The movie-making progressed, too. I went with the group to the 1965 Birmingham Eastercon, where we filmed Harry Harrison as an inept weapons instructor – his part in Breathworld, one of the films being made for the Worldcon. Always a keen film fan, Harry was generally found running the projectors at conventions, when the film program was still an important event (in the days before video and DVD, a convention was one of the few places you could see classic SF films in Britain). Very much low-key, Harry was tireless in his support of fandom, and was on the committee of the Buxton and Chester Mancons in the late 60s. A printer by trade, he also did much of the printing of convention books and badges for late 60s Eastercons.

The amateur films, Castle of Terrors, and Breathworld, were completed on time, and although I couldn't attend I heard that they were well-received at the Worldcon in August of 1965. The group also sponsored an amateur film competition at successive Eastercons, which resulted in quite a few movies reaching a wider audience. Meanwhile, on the print scene, production of Alien was suspended while Chuck and Harry's new magazine was in preparation – Alien Worlds. The first issue had a full-colour cover by Eddie Jones, stories by Harry Harrison, Ken Bulmer and Ramsey Campbell, book reviews by Ken Slater, an article on Flash Gordon by Allan Asherman, and advance stills from 2001: A Space Odyssey. The magazine was produced entirely in-house, from the typesetting to the printing and collation. Poor distribution and resulting financial difficulties resulted in Alien Worlds being a one-shot.

But Harry's main interest was always the fantastic film, and his next venture was a film magazine, L'Incroyable Cinema, first published in 1969. Again produced entirely in-house, the magazine was a literate look at fantastic films and was well-received, running for five issues over the next several years. Harry drifted away from SF Fandom, attending conventions only intermittently, but remained in close touch with the Liverpool Group and the Knights of St. Fantony, of which he was a member. He continued to organize local film society meetings, eventually forming the Society of Fantastic Films. In 1990 the Society put on the first Festival of Fantastic Films in Manchester, which has grown to be a very well-respected annual festival. Harry's role as program director gave the Festival an eclectic and wide-ranging selection of guests, old and new films, and two film competitions, amateur and professional.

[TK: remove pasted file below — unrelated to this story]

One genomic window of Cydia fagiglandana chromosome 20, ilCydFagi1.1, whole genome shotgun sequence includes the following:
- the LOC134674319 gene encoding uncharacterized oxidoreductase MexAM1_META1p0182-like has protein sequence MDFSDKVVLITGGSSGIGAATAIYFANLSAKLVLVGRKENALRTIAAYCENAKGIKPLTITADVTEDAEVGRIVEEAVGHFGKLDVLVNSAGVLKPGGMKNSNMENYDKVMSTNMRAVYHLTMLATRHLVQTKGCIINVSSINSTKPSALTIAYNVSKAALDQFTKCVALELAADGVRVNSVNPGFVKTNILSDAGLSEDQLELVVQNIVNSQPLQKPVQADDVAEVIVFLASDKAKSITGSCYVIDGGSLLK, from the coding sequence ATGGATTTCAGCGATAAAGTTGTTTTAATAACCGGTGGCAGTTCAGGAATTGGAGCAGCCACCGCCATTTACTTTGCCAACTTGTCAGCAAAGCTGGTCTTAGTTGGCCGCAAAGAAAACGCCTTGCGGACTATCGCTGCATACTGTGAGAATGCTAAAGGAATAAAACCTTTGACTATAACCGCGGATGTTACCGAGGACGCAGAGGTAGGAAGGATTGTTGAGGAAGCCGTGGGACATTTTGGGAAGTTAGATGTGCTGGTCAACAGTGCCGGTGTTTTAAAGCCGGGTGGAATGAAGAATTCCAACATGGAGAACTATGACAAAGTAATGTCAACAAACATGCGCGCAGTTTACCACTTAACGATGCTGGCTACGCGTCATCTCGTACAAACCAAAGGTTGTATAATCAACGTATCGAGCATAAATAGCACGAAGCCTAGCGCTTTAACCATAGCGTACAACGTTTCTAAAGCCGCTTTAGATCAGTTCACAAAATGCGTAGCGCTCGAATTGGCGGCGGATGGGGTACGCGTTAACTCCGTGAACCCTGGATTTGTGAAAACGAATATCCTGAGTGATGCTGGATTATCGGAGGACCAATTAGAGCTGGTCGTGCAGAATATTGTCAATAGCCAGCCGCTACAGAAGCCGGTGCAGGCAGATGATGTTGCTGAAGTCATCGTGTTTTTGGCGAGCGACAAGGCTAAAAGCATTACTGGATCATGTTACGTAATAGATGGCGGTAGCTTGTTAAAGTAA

Although I moved to New York in 1971, Harry and I kept in touch (although we often joked about whose turn it was to send the letter that year), and I saw him every year on our regular trips to England for Eastercon. When we met after a year, each time it was as if it was only a few days separation. I was looking forward to seeing him later this month, and had exchanged emails with him just the day before he died.

Harry contributed a tremendous amount to British SF fandom in the 60s and 70s; this remembrance has hit only the highlights from my personal knowledge. Never one to be in the spotlight, in the days when conventions were run by a committee of only three or four people Harry just did what had to be done and thought nothing of it. I had the privilege of working with him again on the two most recent film Festivals, and despite his earlier heart attack and doctor's warnings to avoid stress, he was right there running the program, taking care of guests, and getting things done, careless of his own well-being to make the convention a success.

He was a dear friend, and I'll miss him greatly.